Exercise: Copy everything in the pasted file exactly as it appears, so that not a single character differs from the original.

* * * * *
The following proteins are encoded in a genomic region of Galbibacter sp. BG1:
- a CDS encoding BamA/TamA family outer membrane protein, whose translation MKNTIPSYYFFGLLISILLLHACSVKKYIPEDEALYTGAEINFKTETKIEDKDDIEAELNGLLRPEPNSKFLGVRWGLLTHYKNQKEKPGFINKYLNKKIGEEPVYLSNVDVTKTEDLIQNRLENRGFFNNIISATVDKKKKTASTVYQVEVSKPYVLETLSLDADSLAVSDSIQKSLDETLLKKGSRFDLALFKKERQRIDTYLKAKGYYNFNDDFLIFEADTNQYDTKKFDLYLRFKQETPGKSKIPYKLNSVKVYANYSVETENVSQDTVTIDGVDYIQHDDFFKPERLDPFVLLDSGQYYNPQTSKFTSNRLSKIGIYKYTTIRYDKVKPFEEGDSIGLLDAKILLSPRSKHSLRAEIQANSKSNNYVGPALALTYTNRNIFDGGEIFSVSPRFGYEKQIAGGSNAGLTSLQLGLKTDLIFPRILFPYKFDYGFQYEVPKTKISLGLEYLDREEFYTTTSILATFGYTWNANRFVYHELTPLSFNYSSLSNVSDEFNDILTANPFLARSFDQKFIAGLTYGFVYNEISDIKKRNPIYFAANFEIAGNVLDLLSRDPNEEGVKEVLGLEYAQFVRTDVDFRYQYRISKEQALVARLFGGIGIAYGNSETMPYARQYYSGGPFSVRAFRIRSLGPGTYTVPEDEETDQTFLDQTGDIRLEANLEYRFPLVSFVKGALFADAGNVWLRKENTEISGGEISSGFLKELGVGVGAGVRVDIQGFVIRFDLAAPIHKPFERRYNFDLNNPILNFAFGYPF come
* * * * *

The following proteins are encoded in a genomic region of Galbibacter sp. BG1:
- a CDS encoding BamA/TamA family outer membrane protein, whose translation MKNTIPSYYFFGLLISILLLHACSVKKYIPEDEALYTGAEINFKTETKIEDKDDIEAELNGLLRPEPNSKFLGVRWGLLTHYKNQKEKPGFINKYLNKKIGEEPVYLSNVDVTKTEDLIQNRLENRGFFNNIISATVDKKKKTASTVYQVEVSKPYVLETLSLDADSLAVSDSIQKSLDETLLKKGSRFDLALFKKERQRIDTYLKAKGYYNFNDDFLIFEADTNQYDTKKFDLYLRFKQETPGKSKIPYKLNSVKVYANYSVETENVSQDTVTIDGVDYIQHDDFFKPERLDPFVLLDSGQYYNPQTSKFTSNRLSKIGIYKYTTIRYDKVKPFEEGDSIGLLDAKILLSPRSKHSLRAEIQANSKSNNYVGPALALTYTNRNIFDGGEIFSVSPRFGYEKQIAGGSNAGLTSLQLGLKTDLIFPRILFPYKFDYGFQYEVPKTKISLGLEYLDREEFYTTTSILATFGYTWNANRFVYHELTPLSFNYSSLSNVSDEFNDILTANPFLARSFDQKFIAGLTYGFVYNEISDIKKRNPIYFAANFEIAGNVLDLLSRDPNEEGVKEVLGLEYAQFVRTDVDFRYQYRISKEQALVARLFGGIGIAYGNSETMPYARQYYSGGPFSVRAFRIRSLGPGTYTVPEDEETDQTFLDQTGDIRLEANLEYRFPLVSFVKGALFADAGNVWLRKENTEISGGEISSGFLKELGVGVGAGVRVDIQGFVIRFDLAAPIHKPFERRYNFDLNNPILNFAFGYPF come